To the scout hut for a committee meeting. It’s amazing how much I miss the place and the leaders. There were one or two ex-cubs there with parents – I was pleased to see them, but I still don’t think I could go back. The committee meeting was interesting - it transpires that over the years the council has been waiving the council tax payable on the scout hut. But with the current recession that may well stop. A couple of the older ones are going on a working holiday to the Congo to help with a gorilla conservation project. They’ve asked if the group would pay for their vaccinations. A reasonable request – even if the cost of the jabs is nearly a thousand quid. But then the scout group’s not short of cash. Also the building’s had a re-wiring, but some of the masonry is crumbling. It’s getting old. Aren’t we all…..


20 February 2009 (Friday) - Flapjacks

20 February 2009 (Friday) - Flapjacksmagnify

To Tesco’s to get cakes for everyone at work. Rather than going to the one in Park Farm, I tried the Crooksfoot Tesco’s. Mainly because they open before 8am. A big mistake on my part. The shelf fillers were at work in all parts of the store, and it was made quite clear that customers were very much in the way. I spent nearly twenty quid of my money on cakes, and took them to work, only to find that one of them has been hermetically sealed with a piece of string embedded in the thing. I was going to write to them to complain about the attitude of the staff. I shall send them the flapjack in question too. I wonder what response I’ll get.

I see from the news that perhaps I’m not going mad after all. “Experts” are giving credence to a big cat sighting – a couple of yeas ago I saw what I thought was a big (panther-sized) cat in a field in Hawkhurst. And only last year I was convinced that I saw a wallaby in Smarden.

The pink elephants however are firmly in the realms of fiction, as is Atlantis. It would seem that claims that Google Maps have found the legendary lost city are mistaken. I could have told them that. Altantis is actually at the bottom of a pond not far from my house – one of the cubs once told me….

And now a week’s holiday starts. This will be the longest holiday I’ve had from work for nearly a year. I always have a week off in February. Hopefully I’ll get the fence painted with the power sprayer. A bike ride would be fun, and maybe I’ll even have a couple of crafty pints. Plans to visit the prison next Wednesday have had to be abandoned, but I’m reliably informed that we are re-scheduling.

And for no apparent reason, I, my family and my friends have all been summarily thrown off of a certain person’s Facebook list. I suppose it was inevitable really….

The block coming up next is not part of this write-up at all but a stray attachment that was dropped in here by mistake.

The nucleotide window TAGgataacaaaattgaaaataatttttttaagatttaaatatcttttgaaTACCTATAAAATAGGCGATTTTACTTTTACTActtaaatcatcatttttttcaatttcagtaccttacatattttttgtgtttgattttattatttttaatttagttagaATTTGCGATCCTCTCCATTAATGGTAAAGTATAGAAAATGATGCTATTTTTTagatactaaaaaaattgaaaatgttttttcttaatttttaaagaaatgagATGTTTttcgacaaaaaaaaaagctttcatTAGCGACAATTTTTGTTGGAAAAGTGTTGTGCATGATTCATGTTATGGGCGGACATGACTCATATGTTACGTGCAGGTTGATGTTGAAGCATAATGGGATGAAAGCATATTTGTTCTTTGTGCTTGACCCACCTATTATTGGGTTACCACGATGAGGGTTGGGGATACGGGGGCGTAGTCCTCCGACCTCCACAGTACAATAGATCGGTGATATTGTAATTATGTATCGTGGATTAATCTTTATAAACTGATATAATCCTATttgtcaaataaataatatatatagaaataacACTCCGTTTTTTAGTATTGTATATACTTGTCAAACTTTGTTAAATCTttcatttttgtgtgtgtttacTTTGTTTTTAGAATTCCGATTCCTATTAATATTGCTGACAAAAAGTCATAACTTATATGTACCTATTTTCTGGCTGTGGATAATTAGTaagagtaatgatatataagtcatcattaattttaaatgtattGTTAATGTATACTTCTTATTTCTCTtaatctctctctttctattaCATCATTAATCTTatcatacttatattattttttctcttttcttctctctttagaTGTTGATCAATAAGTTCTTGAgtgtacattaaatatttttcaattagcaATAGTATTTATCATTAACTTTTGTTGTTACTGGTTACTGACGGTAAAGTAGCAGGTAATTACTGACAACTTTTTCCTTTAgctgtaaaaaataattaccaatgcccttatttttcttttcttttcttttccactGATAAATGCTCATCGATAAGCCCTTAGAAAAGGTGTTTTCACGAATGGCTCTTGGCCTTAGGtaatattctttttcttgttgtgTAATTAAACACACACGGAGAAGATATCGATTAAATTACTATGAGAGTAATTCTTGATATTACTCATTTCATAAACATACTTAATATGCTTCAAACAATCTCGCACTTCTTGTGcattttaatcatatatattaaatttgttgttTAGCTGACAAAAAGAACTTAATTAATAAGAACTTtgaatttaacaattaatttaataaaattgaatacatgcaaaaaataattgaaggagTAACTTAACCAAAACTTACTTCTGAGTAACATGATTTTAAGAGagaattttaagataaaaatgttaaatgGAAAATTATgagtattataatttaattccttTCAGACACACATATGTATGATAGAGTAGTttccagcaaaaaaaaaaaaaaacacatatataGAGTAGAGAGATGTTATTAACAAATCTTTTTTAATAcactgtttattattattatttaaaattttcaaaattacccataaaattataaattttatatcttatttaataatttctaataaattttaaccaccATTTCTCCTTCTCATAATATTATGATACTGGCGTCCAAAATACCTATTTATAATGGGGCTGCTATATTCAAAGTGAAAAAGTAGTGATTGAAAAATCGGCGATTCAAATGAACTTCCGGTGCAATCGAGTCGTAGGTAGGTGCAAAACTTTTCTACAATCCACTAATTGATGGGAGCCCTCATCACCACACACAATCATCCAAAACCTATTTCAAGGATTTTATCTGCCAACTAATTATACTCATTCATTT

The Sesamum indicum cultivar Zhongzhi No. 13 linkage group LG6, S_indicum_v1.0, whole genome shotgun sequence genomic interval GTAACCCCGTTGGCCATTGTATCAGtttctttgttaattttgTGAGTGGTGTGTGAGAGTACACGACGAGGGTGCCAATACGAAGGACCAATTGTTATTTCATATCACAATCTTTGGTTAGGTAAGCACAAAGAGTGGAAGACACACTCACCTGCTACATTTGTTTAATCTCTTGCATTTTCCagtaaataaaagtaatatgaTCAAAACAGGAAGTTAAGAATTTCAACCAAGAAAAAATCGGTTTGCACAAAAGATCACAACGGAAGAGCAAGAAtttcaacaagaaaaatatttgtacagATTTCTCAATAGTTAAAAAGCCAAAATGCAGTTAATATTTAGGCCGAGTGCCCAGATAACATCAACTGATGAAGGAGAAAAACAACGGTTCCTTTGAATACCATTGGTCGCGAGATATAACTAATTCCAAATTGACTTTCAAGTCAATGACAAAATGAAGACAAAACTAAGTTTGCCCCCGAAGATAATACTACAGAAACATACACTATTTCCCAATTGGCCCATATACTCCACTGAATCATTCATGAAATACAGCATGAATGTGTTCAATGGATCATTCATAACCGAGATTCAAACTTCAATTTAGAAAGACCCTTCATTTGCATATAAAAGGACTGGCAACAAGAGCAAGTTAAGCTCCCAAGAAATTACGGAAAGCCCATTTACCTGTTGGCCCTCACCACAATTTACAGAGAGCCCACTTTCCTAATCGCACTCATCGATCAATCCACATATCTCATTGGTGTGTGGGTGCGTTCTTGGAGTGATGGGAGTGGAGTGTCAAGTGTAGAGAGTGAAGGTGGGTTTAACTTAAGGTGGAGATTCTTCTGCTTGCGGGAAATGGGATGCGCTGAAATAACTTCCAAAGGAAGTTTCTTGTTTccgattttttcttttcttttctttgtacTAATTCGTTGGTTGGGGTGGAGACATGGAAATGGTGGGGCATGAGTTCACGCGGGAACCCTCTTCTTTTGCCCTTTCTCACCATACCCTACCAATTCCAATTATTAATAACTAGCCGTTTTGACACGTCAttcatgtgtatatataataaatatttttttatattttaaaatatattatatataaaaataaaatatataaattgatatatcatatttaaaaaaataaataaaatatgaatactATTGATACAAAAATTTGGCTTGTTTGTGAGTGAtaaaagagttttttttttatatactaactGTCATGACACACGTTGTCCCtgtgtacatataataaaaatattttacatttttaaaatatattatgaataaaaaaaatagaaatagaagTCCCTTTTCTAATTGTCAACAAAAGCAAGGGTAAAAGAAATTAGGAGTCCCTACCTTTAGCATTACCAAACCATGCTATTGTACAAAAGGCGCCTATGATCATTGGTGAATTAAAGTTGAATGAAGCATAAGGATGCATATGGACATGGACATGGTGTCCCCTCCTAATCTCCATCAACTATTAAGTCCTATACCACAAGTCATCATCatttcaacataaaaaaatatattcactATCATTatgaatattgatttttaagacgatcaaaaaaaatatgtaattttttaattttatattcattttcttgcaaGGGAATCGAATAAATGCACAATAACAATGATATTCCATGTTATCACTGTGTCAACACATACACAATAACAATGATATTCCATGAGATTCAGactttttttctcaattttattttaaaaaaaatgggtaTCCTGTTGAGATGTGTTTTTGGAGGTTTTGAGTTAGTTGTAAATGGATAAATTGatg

21 February 2009 (Saturday) - Happy Birthday To Me !!!

21 February 2009 (Saturday) - Happy Birthday To Me !!!magnify

A decent haul of birthday prezzies with DVDs featuring Laurel & Hardy, Doctor Who and Abba, to say nothing of lego and a few bottles of beer. Two hours were spent on the fence, then off to the wicked city. It’s become something of a tradition that me & Matt have joint birthday bashes, seeing as how close together we were born (ten years & two days apart), and today was our combined eightieth birthday.

The plan was to meet up on the train—the Folkestone based contingent missed the train, but took the later one and met up with us in the queue for the London Dungeon. We queued for over an hour, so James had time to catch up. I’d not been to the Dungeon for thirty years, so didn’t know what to expect. It was great – really dark and spooky with actors leading us from one bit to the next, and shouting at us all the way. Areas featured mock-ups of dungeons, courtrooms (where Bernie was put on trial for horse-molesting), torture chambers, Sweeny Todd’s barber shop and a “Jack the Ripper” experience. It was great – we seemed to be in there for ages. Fortunately er indoors TM had some half-price tickets – although the show was good, I would have begrudged paying twenty quid each to get in.

From there we walked through London to meet Lisa at Leicester Square. I’ve always found the London streets somewhat depressing – concrete as far as the eye can see – no greenery anywhere. But the London Eye and the Thames looked impressive in the dark, and we got mooned from a stretch limo. How cool was that ?!?!

We eventually found our way to Pizza Hut where Lisa had been queuing for us for ages and so with a minimal wait on my part we were seated really quickly. Our waiter was really good - an excellent scoff was had by all, and then we were on to the shopping. A quick nosey round HMV, and a long nosey round the Trocodero was fun. I managed not to spend anything – there were lots of good things I could have bought, but all would be cheaper on eBay. And then through Trafalgar Square and Covent Garden to find a pub.

The Harp is somewhere I’ve been meaning to visit for ages. It is one of those “Holy Grails” for the ale drinker. Unfortunately, very few things in life live up to their reputation, and this pub isn’t one of them. In their favour they had six hand pumps, all serving different ales. Six – I’ve never seen that many before. They offered tasters, so I sampled the three beers I’d never heard of before. All in exceptional condition. The decor was really good, but the place is a victim of its own success. Whilst a good twenty metres long, it can’t be more than three metres wide at most – and that includes the space taken up by the bar. There isn’t room to move, and it was heaving. And hot. Far too hot. There was a small upstairs room where we found a table, but the stairs were a tad steep, and none of us fancied the fight back to the bar for a second pint.

Luckily the Harp is really close to Charing Cross, so it wasn’t far to go to get a train. A quick zoom round the Newsagents and we were soon all on the 10.30pm train home.